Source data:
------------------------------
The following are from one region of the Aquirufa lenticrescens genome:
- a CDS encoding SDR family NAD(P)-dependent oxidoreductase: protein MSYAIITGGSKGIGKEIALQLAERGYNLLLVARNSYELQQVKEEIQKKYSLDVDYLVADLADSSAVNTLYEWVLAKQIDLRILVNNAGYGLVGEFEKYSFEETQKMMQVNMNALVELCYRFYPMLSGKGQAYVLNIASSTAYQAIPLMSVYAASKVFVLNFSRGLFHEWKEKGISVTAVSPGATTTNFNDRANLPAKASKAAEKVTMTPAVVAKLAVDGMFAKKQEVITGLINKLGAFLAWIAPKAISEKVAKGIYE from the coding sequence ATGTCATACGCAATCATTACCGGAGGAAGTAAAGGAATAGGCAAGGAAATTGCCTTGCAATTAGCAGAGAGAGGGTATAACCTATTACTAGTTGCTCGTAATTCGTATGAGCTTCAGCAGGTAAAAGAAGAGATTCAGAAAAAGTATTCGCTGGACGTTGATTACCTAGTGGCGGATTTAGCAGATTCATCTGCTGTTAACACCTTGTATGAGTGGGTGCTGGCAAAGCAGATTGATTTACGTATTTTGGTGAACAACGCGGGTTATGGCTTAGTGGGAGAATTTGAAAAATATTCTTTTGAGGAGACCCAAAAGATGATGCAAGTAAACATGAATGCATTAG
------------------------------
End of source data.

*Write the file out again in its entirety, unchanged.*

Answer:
The following are from one region of the Aquirufa lenticrescens genome:
- a CDS encoding SDR family NAD(P)-dependent oxidoreductase: protein MSYAIITGGSKGIGKEIALQLAERGYNLLLVARNSYELQQVKEEIQKKYSLDVDYLVADLADSSAVNTLYEWVLAKQIDLRILVNNAGYGLVGEFEKYSFEETQKMMQVNMNALVELCYRFYPMLSGKGQAYVLNIASSTAYQAIPLMSVYAASKVFVLNFSRGLFHEWKEKGISVTAVSPGATTTNFNDRANLPAKASKAAEKVTMTPAVVAKLAVDGMFAKKQEVITGLINKLGAFLAWIAPKAISEKVAKGIYE from the coding sequence ATGTCATACGCAATCATTACCGGAGGAAGTAAAGGAATAGGCAAGGAAATTGCCTTGCAATTAGCAGAGAGAGGGTATAACCTATTACTAGTTGCTCGTAATTCGTATGAGCTTCAGCAGGTAAAAGAAGAGATTCAGAAAAAGTATTCGCTGGACGTTGATTACCTAGTGGCGGATTTAGCAGATTCATCTGCTGTTAACACCTTGTATGAGTGGGTGCTGGCAAAGCAGATTGATTTACGTATTTTGGTGAACAACGCGGGTTATGGCTTAGTGGGAGAATTTGAAAAATATTCTTTTGAGGAGACCCAAAAGATGATGCAAGTAAACATGAATGCATTAG